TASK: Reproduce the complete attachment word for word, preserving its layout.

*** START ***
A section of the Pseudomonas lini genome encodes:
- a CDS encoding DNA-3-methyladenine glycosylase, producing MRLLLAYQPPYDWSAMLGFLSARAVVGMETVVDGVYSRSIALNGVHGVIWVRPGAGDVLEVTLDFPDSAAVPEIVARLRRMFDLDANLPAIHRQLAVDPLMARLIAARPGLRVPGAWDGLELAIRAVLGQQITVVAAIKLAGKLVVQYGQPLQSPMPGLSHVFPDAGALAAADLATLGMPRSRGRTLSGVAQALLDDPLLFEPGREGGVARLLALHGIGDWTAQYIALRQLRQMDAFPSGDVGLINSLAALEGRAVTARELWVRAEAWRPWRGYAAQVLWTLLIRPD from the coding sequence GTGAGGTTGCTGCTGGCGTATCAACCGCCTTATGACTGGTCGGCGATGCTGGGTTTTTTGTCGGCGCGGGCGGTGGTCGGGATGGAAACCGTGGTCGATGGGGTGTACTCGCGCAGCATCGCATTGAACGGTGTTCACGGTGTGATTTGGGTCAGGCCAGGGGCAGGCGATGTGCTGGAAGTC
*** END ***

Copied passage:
A section of the Pseudomonas lini genome encodes:
- a CDS encoding DNA-3-methyladenine glycosylase, producing MRLLLAYQPPYDWSAMLGFLSARAVVGMETVVDGVYSRSIALNGVHGVIWVRPGAGDVLEVTLDFPDSAAVPEIVARLRRMFDLDANLPAIHRQLAVDPLMARLIAARPGLRVPGAWDGLELAIRAVLGQQITVVAAIKLAGKLVVQYGQPLQSPMPGLSHVFPDAGALAAADLATLGMPRSRGRTLSGVAQALLDDPLLFEPGREGGVARLLALHGIGDWTAQYIALRQLRQMDAFPSGDVGLINSLAALEGRAVTARELWVRAEAWRPWRGYAAQVLWTLLIRPD from the coding sequence GTGAGGTTGCTGCTGGCGTATCAACCGCCTTATGACTGGTCGGCGATGCTGGGTTTTTTGTCGGCGCGGGCGGTGGTCGGGATGGAAACCGTGGTCGATGGGGTGTACTCGCGCAGCATCGCATTGAACGGTGTTCACGGTGTGATTTGGGTCAGGCCAGGGGCAGGCGATGTGCTGGAAGTC